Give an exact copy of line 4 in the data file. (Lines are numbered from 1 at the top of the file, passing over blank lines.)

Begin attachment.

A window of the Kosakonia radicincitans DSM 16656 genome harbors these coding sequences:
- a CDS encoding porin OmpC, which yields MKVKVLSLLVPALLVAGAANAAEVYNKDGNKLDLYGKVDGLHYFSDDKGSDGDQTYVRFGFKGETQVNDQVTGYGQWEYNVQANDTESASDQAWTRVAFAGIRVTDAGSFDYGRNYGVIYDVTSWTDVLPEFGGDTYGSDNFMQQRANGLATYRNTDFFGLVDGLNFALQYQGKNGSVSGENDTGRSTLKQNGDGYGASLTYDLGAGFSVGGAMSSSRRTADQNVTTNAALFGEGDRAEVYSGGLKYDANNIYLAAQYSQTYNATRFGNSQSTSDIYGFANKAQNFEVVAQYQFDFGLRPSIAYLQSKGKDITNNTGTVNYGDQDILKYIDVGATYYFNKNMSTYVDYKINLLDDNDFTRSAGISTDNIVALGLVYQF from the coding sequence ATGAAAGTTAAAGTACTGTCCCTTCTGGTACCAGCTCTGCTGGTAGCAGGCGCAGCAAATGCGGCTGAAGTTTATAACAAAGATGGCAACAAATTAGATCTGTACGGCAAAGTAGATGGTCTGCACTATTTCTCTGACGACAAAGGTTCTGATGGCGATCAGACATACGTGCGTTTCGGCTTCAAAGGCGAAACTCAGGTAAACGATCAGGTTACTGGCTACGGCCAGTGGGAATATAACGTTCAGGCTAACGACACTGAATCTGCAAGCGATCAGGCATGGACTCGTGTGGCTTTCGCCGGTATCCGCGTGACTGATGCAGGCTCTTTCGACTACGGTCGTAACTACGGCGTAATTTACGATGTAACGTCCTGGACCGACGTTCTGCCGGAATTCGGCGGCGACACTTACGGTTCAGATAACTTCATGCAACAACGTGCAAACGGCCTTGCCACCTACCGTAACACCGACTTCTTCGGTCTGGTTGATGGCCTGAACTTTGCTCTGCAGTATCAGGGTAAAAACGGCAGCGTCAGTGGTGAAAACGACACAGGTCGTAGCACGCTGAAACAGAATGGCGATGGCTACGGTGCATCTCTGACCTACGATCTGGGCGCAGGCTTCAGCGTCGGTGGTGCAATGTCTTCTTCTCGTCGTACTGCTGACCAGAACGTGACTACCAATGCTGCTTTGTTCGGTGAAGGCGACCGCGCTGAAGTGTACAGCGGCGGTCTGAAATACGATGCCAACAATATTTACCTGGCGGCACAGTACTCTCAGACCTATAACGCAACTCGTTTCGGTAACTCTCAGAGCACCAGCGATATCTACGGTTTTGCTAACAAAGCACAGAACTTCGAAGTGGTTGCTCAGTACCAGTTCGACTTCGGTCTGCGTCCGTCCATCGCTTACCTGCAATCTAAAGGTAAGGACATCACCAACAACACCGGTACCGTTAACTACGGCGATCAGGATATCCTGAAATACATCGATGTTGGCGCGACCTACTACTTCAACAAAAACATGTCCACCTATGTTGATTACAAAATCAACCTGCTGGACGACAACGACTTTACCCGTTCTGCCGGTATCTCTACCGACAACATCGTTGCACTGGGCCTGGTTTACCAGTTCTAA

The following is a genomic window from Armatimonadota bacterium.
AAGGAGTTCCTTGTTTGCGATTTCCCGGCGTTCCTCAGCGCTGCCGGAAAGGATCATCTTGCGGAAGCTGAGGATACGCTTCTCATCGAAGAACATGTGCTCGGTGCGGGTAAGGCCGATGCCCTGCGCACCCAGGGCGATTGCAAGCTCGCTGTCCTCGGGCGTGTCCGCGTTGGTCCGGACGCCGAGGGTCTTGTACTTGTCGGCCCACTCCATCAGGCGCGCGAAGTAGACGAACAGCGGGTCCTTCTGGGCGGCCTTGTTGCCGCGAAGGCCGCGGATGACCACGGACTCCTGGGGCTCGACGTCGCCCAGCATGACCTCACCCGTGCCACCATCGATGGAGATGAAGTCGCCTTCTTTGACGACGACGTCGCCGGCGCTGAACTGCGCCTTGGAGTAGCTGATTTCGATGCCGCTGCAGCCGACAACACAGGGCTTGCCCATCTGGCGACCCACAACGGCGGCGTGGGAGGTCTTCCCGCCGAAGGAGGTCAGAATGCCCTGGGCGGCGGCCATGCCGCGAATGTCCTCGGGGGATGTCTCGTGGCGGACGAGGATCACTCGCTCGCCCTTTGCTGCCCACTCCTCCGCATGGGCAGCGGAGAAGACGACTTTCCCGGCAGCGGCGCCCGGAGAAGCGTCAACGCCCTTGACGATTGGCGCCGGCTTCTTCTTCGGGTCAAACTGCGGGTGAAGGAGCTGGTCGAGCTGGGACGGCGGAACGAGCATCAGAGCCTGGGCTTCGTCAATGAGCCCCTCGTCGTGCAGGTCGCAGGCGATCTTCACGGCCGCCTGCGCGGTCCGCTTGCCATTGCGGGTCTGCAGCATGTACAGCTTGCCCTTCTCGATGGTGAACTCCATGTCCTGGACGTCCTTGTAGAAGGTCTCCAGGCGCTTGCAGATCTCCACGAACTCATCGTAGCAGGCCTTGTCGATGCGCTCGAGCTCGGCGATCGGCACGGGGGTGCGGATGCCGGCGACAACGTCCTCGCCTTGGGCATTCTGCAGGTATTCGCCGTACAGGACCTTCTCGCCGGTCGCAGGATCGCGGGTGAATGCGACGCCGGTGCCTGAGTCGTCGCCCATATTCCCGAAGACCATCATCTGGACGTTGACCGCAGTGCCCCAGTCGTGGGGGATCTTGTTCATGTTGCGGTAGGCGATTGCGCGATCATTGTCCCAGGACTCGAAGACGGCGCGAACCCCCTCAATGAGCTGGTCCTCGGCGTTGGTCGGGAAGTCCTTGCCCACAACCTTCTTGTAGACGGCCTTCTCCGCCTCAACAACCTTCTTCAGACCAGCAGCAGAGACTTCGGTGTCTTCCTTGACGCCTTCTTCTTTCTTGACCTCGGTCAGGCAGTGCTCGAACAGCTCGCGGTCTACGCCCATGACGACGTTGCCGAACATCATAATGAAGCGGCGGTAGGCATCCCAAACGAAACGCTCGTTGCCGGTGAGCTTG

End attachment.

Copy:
AAGGAGTTCCTTGTTTGCGATTTCCCGGCGTTCCTCAGCGCTGCCGGAAAGGATCATCTTGCGGAAGCTGAGGATACGCTTCTCATCGAAGAACATGTGCTCGGTGCGGGTAAGGCCGATGCCCTGCGCACCCAGGGCGATTGCAAGCTCGCTGTCCTCGGGCGTGTCCGCGTTGGTCCGGACGCCGAGGGTCTTGTACTTGTCGGCCCACTCCATCAGGCGCGCGAAGTAGACGAACAGCGGGTCCTTCTGGGCGGCCTTGTTGCCGCGAAGGCCGCGGATGACCACGGACTCCTGGGGCTCGACGTCGCCCAGCATGACCTCACCCGTGCCACCATCGATGGAGATGAAGTCGCCTTCTTTGACGACGACGTCGCCGGCGCTGAACTGCGCCTTGGAGTAGCTGATTTCGATGCCGCTGCAGCCGACAACACAGGGCTTGCCCATCTGGCGACCCACAACGGCGGCGTGGGAGGTCTTCCCGCCGAAGGAGGTCAGAATGCCCTGGGCGGCGGCCATGCCGCGAATGTCCTCGGGGGATGTCTCGTGGCGGACGAGGATCACTCGCTCGCCCTTTGCTGCCCACTCCTCCGCATGGGCAGCGGAGAAGACGACTTTCCCGGCAGCGGCGCCCGGAGAAGCGTCAACGCCCTTGACGATTGGCGCCGGCTTCTTCTTCGGGTCAAACTGCGGGTGAAGGAGCTGGTCGAGCTGGGACGGCGGAACGAGCATCAGAGCCTGGGCTTCGTCAATGAGCCCCTCGTCGTGCAGGTCGCAGGCGATCTTCACGGCCGCCTGCGCGGTCCGCTTGCCATTGCGGGTCTGCAGCATGTACAGCTTGCCCTTCTCGATGGTGAACTCCATGTCCTGGACGTCCTTGTAGAAGGTCTCCAGGCGCTTGCAGATCTCCACGAACTCATCGTAGCAGGCCTTGTCGATGCGCTCGAGCTCGGCGATCGGCACGGGGGTGCGGATGCCGGCGACAACGTCCTCGCCTTGGGCATTCTGCAGGTATTCGCCGTACAGGACCTTCTCGCCGGTCGCAGGATCGCGGGTGAATGCGACGCCGGTGCCTGAGTCGTCGCCCATATTCCCGAAGACCATCATCTGGACGTTGACCGCAGTGCCCCAGTCGTGGGGGATCTTGTTCATGTTGCGGTAGGCGATTGCGCGATCATTGTCCCAGGACTCGAAGACGGCGCGAACCCCCTCAATGAGCTGGTCCTCGGCGTTGGTCGGGAAGTCCTTGCCCACAACCTTCTTGTAGACGGCCTTCTCCGCCTCAACAACCTTCTTCAGACCAGCAGCAGAGACTTCGGTGTCTTCCTTGACGCCTTCTTCTTTCTTGACCTCGGTCAGGCAGTGCTCGAACAGCTCGCGGTCTACGCCCATGACGACGTTGCCGAACATCATAATGAAGCGGCGGTAGGCATCCCAAACGAAACGCTCGTTGCCGGTGAGCTTG